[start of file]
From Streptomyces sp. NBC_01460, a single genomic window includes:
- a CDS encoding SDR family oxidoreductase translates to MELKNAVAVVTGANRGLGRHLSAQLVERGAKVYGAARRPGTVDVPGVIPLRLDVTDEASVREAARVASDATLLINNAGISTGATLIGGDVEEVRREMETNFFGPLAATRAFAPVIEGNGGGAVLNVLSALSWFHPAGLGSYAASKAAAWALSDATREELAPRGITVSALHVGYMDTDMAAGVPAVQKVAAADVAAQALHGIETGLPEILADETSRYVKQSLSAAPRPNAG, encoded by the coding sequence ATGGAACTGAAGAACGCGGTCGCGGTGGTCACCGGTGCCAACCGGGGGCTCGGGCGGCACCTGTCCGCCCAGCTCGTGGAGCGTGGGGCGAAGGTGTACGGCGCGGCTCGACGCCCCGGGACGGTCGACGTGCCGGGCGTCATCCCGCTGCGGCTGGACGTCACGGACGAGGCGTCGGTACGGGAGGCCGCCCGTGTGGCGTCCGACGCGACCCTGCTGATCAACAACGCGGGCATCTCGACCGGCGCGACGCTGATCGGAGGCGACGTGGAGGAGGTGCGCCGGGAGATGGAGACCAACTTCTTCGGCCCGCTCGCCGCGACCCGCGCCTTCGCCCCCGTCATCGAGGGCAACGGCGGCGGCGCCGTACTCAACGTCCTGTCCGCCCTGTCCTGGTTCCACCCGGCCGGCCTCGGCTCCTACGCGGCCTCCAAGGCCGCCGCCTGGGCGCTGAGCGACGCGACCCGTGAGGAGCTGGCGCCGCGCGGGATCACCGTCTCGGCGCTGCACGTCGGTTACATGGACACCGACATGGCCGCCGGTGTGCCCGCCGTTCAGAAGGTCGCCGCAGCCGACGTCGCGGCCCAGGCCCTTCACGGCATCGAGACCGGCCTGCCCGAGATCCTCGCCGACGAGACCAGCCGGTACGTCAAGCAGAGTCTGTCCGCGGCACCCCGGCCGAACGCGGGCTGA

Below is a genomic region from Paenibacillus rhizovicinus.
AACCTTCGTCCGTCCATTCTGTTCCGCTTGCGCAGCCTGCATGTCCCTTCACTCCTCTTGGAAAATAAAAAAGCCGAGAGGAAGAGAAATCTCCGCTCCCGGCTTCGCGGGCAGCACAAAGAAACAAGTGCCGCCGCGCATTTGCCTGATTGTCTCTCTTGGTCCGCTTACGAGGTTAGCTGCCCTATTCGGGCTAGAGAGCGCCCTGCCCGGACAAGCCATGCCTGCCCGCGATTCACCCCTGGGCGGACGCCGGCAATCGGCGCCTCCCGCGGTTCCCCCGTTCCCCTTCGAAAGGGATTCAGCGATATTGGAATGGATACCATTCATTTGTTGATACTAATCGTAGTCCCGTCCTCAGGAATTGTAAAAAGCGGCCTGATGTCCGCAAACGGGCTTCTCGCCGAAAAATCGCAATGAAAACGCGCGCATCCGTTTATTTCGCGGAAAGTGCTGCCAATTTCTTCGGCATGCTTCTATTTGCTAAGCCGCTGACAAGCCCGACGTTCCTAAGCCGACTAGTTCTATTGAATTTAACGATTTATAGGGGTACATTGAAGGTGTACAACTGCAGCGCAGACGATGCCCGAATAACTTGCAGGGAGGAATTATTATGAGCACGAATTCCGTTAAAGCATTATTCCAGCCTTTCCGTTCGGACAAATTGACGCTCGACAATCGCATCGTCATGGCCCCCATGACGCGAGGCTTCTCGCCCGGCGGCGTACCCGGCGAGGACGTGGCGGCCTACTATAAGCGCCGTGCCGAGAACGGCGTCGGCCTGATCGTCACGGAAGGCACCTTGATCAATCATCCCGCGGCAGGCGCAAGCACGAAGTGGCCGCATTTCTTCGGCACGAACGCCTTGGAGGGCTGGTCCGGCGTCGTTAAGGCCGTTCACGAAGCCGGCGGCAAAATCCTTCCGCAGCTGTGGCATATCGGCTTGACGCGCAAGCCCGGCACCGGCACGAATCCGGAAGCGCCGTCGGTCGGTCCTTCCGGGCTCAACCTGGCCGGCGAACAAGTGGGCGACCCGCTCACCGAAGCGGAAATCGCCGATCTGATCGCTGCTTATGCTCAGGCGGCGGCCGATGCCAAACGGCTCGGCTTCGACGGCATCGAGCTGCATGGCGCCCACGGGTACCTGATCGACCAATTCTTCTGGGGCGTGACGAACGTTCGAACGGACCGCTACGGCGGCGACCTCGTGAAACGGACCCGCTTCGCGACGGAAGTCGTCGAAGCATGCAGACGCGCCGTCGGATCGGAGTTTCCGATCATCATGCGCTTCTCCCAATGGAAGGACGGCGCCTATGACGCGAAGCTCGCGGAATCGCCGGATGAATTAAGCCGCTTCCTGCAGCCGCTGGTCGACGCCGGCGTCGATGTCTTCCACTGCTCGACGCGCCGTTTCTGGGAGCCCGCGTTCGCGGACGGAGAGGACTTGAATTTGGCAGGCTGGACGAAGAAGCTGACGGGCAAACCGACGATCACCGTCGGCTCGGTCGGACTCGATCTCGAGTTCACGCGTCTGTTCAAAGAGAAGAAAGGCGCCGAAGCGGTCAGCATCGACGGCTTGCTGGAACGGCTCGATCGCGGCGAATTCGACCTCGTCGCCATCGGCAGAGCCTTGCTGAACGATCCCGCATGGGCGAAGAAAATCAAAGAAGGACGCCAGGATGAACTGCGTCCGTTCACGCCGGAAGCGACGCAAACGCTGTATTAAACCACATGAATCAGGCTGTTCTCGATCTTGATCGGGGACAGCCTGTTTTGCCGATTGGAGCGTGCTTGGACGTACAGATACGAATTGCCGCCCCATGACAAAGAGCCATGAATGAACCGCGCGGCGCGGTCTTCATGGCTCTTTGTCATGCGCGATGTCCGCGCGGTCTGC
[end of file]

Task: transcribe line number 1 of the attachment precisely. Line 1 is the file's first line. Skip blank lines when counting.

From Streptomyces sp. NBC_01460, a single genomic window includes: